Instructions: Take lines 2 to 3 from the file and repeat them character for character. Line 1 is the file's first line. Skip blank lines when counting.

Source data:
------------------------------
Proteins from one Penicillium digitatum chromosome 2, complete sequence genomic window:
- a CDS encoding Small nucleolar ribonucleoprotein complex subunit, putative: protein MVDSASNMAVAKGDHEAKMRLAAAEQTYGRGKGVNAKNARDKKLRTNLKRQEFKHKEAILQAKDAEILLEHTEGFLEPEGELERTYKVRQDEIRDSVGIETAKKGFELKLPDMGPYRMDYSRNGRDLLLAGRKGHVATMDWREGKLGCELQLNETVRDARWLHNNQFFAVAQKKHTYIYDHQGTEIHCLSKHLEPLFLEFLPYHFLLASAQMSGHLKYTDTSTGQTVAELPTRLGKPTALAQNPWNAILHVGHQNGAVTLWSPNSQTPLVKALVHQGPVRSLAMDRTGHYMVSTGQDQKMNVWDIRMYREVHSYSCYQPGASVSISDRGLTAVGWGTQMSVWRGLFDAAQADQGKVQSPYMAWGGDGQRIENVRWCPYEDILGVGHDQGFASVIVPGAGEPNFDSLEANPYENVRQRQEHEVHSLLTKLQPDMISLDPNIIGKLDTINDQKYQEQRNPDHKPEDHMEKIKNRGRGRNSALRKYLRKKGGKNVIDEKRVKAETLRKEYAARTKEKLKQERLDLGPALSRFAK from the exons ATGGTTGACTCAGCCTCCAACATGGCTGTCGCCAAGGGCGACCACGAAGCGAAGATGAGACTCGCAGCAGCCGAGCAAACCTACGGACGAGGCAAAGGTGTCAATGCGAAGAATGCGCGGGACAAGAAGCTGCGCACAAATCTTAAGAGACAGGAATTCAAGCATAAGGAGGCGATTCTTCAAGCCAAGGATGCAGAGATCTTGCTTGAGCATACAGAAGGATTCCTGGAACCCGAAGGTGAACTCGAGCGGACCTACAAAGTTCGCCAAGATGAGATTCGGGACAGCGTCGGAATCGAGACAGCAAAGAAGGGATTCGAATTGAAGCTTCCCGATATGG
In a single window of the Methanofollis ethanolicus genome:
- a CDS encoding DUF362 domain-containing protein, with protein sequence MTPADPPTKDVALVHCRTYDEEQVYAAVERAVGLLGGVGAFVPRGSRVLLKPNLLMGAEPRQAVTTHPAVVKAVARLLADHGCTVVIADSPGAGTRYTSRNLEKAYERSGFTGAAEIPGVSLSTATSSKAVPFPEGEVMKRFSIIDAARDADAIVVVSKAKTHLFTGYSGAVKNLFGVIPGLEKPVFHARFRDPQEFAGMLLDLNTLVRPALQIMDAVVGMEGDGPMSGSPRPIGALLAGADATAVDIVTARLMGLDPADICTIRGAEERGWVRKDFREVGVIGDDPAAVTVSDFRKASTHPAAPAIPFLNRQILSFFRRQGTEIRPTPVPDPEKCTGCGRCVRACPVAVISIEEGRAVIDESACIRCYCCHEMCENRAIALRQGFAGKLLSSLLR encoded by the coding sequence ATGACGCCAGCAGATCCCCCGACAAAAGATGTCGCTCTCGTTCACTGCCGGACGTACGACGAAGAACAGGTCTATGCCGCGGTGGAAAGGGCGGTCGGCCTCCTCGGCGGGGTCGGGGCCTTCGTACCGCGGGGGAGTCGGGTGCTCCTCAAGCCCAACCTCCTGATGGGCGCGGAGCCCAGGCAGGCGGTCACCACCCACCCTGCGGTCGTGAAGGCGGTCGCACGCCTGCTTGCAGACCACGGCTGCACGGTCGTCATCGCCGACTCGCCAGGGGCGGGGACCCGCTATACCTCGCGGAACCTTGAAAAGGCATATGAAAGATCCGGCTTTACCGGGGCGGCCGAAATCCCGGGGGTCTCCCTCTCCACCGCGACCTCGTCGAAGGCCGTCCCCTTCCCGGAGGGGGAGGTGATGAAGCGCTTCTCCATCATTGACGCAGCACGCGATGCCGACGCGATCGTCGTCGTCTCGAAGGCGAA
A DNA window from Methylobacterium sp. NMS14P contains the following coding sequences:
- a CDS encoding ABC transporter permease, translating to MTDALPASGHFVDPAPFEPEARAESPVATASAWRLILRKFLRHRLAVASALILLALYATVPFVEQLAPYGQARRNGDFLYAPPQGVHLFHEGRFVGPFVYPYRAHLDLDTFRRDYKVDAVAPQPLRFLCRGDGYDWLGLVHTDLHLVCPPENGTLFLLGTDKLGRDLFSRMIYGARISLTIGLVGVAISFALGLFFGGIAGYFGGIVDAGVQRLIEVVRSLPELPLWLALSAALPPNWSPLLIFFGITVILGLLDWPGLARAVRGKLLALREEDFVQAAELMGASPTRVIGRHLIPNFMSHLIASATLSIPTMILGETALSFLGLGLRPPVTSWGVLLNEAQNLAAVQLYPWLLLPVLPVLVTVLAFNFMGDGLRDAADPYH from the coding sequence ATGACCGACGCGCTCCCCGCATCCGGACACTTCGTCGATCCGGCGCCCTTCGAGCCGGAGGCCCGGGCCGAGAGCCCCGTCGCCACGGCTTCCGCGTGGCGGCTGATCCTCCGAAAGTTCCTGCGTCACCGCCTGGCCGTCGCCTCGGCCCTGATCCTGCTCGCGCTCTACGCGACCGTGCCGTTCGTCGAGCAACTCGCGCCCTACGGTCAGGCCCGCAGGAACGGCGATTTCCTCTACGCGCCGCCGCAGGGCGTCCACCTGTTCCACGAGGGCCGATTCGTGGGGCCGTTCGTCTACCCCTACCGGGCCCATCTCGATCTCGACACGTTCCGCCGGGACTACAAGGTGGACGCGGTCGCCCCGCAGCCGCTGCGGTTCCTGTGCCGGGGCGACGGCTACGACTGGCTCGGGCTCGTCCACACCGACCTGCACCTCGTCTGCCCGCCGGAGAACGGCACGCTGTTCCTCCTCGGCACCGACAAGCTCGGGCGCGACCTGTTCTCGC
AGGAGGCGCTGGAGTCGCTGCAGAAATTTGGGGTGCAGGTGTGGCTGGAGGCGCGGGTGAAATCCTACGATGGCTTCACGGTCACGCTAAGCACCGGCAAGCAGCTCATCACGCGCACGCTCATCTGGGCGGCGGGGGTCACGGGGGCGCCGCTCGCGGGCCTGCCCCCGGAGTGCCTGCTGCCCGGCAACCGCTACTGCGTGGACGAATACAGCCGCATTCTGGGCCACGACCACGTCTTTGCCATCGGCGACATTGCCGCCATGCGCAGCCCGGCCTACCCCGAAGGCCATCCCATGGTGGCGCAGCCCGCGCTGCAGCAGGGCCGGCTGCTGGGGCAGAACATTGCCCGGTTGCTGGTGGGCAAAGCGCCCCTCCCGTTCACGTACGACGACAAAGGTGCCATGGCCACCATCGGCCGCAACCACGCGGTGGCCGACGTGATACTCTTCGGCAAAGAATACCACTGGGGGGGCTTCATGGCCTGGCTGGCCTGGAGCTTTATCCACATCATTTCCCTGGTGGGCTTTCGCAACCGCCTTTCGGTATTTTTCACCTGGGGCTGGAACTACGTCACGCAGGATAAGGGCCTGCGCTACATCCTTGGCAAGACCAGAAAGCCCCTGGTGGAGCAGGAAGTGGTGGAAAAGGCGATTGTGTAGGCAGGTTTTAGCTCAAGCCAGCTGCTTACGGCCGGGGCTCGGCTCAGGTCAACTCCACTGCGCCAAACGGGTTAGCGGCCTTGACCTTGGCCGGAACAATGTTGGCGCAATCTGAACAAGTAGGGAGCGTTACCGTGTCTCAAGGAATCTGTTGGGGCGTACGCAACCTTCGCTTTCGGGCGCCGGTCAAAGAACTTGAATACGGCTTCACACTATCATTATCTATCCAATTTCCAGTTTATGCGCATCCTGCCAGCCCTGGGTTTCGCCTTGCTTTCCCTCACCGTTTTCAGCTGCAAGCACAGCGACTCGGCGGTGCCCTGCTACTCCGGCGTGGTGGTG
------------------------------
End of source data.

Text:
- a CDS encoding Small nucleolar ribonucleoprotein complex subunit, putative: protein MVDSASNMAVAKGDHEAKMRLAAAEQTYGRGKGVNAKNARDKKLRTNLKRQEFKHKEAILQAKDAEILLEHTEGFLEPEGELERTYKVRQDEIRDSVGIETAKKGFELKLPDMGPYRMDYSRNGRDLLLAGRKGHVATMDWREGKLGCELQLNETVRDARWLHNNQFFAVAQKKHTYIYDHQGTEIHCLSKHLEPLFLEFLPYHFLLASAQMSGHLKYTDTSTGQTVAELPTRLGKPTALAQNPWNAILHVGHQNGAVTLWSPNSQTPLVKALVHQGPVRSLAMDRTGHYMVSTGQDQKMNVWDIRMYREVHSYSCYQPGASVSISDRGLTAVGWGTQMSVWRGLFDAAQADQGKVQSPYMAWGGDGQRIENVRWCPYEDILGVGHDQGFASVIVPGAGEPNFDSLEANPYENVRQRQEHEVHSLLTKLQPDMISLDPNIIGKLDTINDQKYQEQRNPDHKPEDHMEKIKNRGRGRNSALRKYLRKKGGKNVIDEKRVKAETLRKEYAARTKEKLKQERLDLGPALSRFAK from the exons ATGGTTGACTCAGCCTCCAACATGGCTGTCGCCAAGGGCGACCACGAAGCGAAGATGAGACTCGCAGCAGCCGAGCAAACCTACGGACGAGGCAAAGGTGTCAATGCGAAGAATGCGCGGGACAAGAAGCTGCGCACAAATCTTAAGAGACAGGAATTCAAGCATAAGGAGGCGATTCTTCAAGCCAAGGATGCAGAGATCTTGCTTGAGCATACAGAAGGATTCCTGGAACCCGAAGGTGAACTCGAGCGGACCTACAAAGTTCGCCAAGATGAGATTCGGGACAGCGTCGGAATCGAGACAGCAAAGAAGGGATTCGAATTGAAGCTTCCCGATATGG
In a single window of the Methanofollis ethanolicus genome: